There have been many articles on process management works. Similarly, there have been many questions from program administrators on process management work at a time when state agency capacities remain stagnant while demand for public assistance continues to increase. I figured that the best way to answer is let three of those who work in the field to write about their experiences.

We Have No Appointments

Troy Hutson, Assistant Secretary, Economic Services Administration, Washington Department of Social and Health Services
Appointments are internally convenient, but they add rework and wasted time when over 50 percent of appointments require rescheduling. Take a typical office that currently schedules appointments and I’ll show you three to six full-time employees of capacity that you could have on the front line interviewing clients. Offices that are managing their processes are managing interviews, not appointments, and those three to six FTEs are now conducting interviews instead of scheduling and rescheduling. You can free from 18 to 90 interviews’ worth of capacity per day by getting rid of appointments. Appointments are now the exception rather than the norm.

The absence of appointments has been one of the Process Management factors that have helped us recover 104 FTEs of capacity, reduced wait times from 3–4 weeks down to 5–30 minutes, and decreased average days to process from 16–18 days down to 0–4 days.

We Are Seeing Improved Quality

Ted Roth, Deputy Director, Income Support Division, New Mexico Human Services Department

New Mexico began switching offices to a process management model in the summer of 2008. Despite increased customers and fewer staff, our offices have shown a decrease in invalid negative actions, improved payment accuracy and improved timeliness rates. We quickly realized the correlation between improved quality checks and the ability to serve customers faster.

Applications are better tracked, as there is a team devoted to each major process step that follows the walk of the client. Proactive efforts ensure cases are renewed on time, or that customers follow through with providing verification which is giving clients individual attention they were not getting before.

We have built quality into the processes, ensuring that we catch costly errors before it’s too late, as well as allowing for timely feedback and teaching to the staff that made the mistake. Managers are accessible and working with their staff to ensure that interviews are thorough, documentation is clear and verification items requested are necessary. The presence of built-in quality has not delayed clients from getting their benefits, nor has it created rework. It has actually resulted in the opposite.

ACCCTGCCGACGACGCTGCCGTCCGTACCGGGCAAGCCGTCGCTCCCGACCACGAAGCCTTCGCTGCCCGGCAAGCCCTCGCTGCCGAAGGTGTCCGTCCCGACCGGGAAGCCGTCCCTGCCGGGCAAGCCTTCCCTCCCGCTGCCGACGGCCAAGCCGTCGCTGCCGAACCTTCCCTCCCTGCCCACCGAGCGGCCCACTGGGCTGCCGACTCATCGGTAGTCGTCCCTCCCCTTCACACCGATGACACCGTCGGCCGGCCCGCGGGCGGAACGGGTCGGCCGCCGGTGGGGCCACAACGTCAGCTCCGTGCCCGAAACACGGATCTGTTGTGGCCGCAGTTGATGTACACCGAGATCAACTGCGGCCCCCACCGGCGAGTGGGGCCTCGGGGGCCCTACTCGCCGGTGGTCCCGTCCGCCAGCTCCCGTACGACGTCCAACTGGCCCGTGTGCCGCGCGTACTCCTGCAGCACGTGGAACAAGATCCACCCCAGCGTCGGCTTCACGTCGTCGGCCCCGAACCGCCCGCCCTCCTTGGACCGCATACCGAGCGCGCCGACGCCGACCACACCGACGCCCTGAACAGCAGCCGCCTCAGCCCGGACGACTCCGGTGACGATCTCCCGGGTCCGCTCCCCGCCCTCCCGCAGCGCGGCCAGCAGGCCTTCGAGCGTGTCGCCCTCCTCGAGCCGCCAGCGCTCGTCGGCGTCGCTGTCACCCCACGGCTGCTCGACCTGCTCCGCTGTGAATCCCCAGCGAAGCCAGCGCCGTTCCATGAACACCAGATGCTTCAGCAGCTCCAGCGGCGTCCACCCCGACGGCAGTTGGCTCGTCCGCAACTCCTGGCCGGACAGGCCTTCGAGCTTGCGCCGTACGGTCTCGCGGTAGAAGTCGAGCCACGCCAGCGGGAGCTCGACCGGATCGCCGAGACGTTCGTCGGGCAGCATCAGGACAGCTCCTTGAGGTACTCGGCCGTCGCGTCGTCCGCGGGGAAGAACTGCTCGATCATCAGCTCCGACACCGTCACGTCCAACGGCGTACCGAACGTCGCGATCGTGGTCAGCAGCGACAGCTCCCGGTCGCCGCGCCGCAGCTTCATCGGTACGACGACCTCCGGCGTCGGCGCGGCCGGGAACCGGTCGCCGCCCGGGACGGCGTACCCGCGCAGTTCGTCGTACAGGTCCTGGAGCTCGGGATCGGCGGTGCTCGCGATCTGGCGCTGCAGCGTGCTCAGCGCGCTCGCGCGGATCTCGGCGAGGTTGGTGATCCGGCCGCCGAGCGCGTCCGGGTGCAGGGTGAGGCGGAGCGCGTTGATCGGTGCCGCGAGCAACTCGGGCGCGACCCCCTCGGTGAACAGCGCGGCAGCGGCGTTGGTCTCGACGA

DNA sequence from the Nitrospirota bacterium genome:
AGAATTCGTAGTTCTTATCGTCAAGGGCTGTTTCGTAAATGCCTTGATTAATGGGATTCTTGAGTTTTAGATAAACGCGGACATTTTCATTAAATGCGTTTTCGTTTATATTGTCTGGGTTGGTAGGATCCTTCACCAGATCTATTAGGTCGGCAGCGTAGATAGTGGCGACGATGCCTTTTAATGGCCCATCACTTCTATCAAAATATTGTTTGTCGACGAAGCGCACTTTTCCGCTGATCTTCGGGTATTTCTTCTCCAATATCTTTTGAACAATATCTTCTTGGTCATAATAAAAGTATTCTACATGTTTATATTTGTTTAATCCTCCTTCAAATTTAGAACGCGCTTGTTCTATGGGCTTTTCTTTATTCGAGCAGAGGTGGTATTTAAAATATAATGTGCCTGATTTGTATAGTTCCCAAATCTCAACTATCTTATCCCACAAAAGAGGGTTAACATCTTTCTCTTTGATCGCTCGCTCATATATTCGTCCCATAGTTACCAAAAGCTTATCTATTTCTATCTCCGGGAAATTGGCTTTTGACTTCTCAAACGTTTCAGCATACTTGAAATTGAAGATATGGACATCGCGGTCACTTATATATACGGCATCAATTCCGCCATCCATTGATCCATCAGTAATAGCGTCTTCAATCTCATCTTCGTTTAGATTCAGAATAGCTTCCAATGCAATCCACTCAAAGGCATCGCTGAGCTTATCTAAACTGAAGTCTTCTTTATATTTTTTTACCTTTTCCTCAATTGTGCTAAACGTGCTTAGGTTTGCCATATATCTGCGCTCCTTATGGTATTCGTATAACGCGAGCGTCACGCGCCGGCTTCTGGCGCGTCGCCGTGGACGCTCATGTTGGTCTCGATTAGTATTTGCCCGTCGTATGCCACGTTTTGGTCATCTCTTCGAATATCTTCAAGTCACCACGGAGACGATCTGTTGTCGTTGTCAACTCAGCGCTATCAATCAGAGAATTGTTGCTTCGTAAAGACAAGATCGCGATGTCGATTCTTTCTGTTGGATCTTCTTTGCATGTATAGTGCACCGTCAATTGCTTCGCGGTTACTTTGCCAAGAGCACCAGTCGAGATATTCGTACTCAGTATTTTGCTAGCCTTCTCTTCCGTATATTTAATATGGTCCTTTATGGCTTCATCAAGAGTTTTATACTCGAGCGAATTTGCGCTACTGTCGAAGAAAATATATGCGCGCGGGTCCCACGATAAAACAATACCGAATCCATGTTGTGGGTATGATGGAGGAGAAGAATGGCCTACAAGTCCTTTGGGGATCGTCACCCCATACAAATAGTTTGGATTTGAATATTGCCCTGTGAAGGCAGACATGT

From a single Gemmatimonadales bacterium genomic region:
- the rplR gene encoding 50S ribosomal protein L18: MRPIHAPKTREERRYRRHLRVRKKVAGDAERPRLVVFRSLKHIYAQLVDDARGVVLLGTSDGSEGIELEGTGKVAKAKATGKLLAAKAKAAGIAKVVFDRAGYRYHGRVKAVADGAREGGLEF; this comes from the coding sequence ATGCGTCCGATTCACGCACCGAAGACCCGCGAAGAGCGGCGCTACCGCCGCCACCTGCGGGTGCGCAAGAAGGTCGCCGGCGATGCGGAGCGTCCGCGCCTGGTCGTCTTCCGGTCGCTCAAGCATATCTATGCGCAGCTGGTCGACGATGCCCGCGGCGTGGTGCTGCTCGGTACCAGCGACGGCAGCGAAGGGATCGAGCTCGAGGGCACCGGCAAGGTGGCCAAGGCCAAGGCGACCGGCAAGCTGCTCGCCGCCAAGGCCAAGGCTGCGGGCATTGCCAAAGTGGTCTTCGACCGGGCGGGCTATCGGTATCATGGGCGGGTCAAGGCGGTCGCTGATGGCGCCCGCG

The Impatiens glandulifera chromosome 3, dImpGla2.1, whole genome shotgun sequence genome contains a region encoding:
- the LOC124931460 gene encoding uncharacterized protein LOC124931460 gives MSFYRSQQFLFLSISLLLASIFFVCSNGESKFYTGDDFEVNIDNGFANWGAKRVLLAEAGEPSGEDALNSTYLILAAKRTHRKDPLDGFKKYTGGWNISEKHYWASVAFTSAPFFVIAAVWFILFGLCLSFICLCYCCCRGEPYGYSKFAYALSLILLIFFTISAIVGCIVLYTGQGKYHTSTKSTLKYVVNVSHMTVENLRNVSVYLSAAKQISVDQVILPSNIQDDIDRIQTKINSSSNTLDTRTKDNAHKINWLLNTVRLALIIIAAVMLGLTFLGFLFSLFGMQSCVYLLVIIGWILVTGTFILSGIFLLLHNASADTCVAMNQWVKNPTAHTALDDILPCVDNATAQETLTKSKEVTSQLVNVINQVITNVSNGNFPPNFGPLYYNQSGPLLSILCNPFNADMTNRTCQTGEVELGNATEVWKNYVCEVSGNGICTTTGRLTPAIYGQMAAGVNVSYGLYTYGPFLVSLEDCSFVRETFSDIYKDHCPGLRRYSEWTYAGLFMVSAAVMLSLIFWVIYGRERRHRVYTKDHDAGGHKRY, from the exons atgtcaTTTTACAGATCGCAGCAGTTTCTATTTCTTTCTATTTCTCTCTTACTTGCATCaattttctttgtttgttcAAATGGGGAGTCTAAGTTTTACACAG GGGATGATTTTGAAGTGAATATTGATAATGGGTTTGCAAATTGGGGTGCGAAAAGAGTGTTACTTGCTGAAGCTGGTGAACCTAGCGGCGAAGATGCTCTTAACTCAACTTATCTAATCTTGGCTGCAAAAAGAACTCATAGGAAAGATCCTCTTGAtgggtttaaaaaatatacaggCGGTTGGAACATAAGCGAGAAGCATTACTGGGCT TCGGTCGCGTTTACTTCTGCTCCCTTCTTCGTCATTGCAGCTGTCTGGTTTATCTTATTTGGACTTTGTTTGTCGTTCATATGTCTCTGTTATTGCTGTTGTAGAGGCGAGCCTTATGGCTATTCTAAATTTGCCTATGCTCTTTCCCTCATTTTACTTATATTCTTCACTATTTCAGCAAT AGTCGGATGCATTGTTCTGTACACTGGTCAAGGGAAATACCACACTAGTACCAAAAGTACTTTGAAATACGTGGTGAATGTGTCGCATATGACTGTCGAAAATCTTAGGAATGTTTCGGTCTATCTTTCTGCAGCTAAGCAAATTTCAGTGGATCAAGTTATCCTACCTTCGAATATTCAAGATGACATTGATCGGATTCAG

Clients receive their benefits in an average of 9 days, and rework is minimal because our efforts and philosophy have driven a “do it right the first time” culture throughout our Income Support Offices. It is scary to think how we managed quality prior to making the switch to Process Management.

We See Hope

Brian Donohoe, Quality Assessment Program Officer, Public Assistance Division, Alaska Department of Health and Social Services

We have only completed our first regional roll-out, but the results we have created a buzz unlike anything I have seen since working in the public sector. Employees are becoming the ambassadors of change and I’m not sure we could we stop this train if we wanted to.

Attracting and retaining quality staff has been a serious problem for us. With the huge increase in applications, quality staff move on to less stressful jobs. But not anymore. Process management has given our employees hope, boosted morale, and allowed us to keep our valuable human resources. I hear laughter. People walk with a bounce in their step. The change has been profound.

I have my own top five lists of things you can expect after moving to process management, though they might not be as professional as what Troy, Ted and Brian have pointed out, they are, to me, the results that tell the story.

  • Parking Spots. Change before you walk in the door… you might just get a spot right up front
  • Empty Chairs. Gone are the “standing-room only” days. Once overcrowded waiting rooms are now just a quarter filled most days.
  • Smiling faces. Let’s face it, we have a tough job. How do we get our employees to smile more? We eliminate the things that make life tough—backlog, unyielding caseloads, and frustrated clients who have been without food for weeks.
  • No kids’ toys. When the average wait time drops from hours to minutes, mom and dad don’t need to pack half the kid’s room to keep them entertained all day.

And the No. 1 thing you can expect to see when you change…The return of dignity to the noble work we do. Dignity to our clients, who are no longer being treated like a case number and sent home to eat Ramen noodles for the 30 days it takes us to process them. Dignity for our employees who took this job to help families in need, but found themselves buried under their caseloads. Dignity to public service that has the privilege of being the means by and through which needy families get sustenance.

*Originally published as Process Management – They Speak for Themselves (Policy & Practice, August 2010)

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